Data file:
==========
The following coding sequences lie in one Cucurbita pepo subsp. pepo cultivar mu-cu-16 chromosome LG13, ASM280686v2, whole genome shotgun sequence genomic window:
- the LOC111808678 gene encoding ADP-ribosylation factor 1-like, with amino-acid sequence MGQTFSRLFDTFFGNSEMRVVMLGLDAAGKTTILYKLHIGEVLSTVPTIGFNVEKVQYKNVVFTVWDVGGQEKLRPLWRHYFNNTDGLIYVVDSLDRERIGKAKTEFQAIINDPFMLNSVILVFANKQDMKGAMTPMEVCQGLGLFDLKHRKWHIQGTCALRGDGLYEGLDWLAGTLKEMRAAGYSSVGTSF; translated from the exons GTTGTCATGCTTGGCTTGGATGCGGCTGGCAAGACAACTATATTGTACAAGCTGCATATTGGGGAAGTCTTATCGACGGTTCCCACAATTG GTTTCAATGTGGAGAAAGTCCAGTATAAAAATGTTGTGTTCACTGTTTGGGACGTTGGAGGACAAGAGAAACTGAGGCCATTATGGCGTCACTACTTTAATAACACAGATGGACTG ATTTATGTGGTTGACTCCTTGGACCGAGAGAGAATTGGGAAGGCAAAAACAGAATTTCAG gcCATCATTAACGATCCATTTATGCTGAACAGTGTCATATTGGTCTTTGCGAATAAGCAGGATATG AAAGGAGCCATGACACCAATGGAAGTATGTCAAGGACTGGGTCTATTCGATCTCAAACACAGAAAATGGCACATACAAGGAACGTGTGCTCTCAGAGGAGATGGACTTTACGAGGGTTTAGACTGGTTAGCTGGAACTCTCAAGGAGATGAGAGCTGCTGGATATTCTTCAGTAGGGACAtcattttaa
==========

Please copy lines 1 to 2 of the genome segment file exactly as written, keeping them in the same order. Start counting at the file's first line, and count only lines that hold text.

The following coding sequences lie in one Cucurbita pepo subsp. pepo cultivar mu-cu-16 chromosome LG13, ASM280686v2, whole genome shotgun sequence genomic window:
- the LOC111808678 gene encoding ADP-ribosylation factor 1-like, with amino-acid sequence MGQTFSRLFDTFFGNSEMRVVMLGLDAAGKTTILYKLHIGEVLSTVPTIGFNVEKVQYKNVVFTVWDVGGQEKLRPLWRHYFNNTDGLIYVVDSLDRERIGKAKTEFQAIINDPFMLNSVILVFANKQDMKGAMTPMEVCQGLGLFDLKHRKWHIQGTCALRGDGLYEGLDWLAGTLKEMRAAGYSSVGTSF; translated from the exons GTTGTCATGCTTGGCTTGGATGCGGCTGGCAAGACAACTATATTGTACAAGCTGCATATTGGGGAAGTCTTATCGACGGTTCCCACAATTG GTTTCAATGTGGAGAAAGTCCAGTATAAAAATGTTGTGTTCACTGTTTGGGACGTTGGAGGACAAGAGAAACTGAGGCCATTATGGCGTCACTACTTTAATAACACAGATGGACTG ATTTATGTGGTTGACTCCTTGGACCGAGAGAGAATTGGGAAGGCAAAAACAGAATTTCAG gcCATCATTAACGATCCATTTATGCTGAACAGTGTCATATTGGTCTTTGCGAATAAGCAGGATATG AAAGGAGCCATGACACCAATGGAAGTATGTCAAGGACTGGGTCTATTCGATCTCAAACACAGAAAATGGCACATACAAGGAACGTGTGCTCTCAGAGGAGATGGACTTTACGAGGGTTTAGACTGGTTAGCTGGAACTCTCAAGGAGATGAGAGCTGCTGGATATTCTTCAGTAGGGACAtcattttaa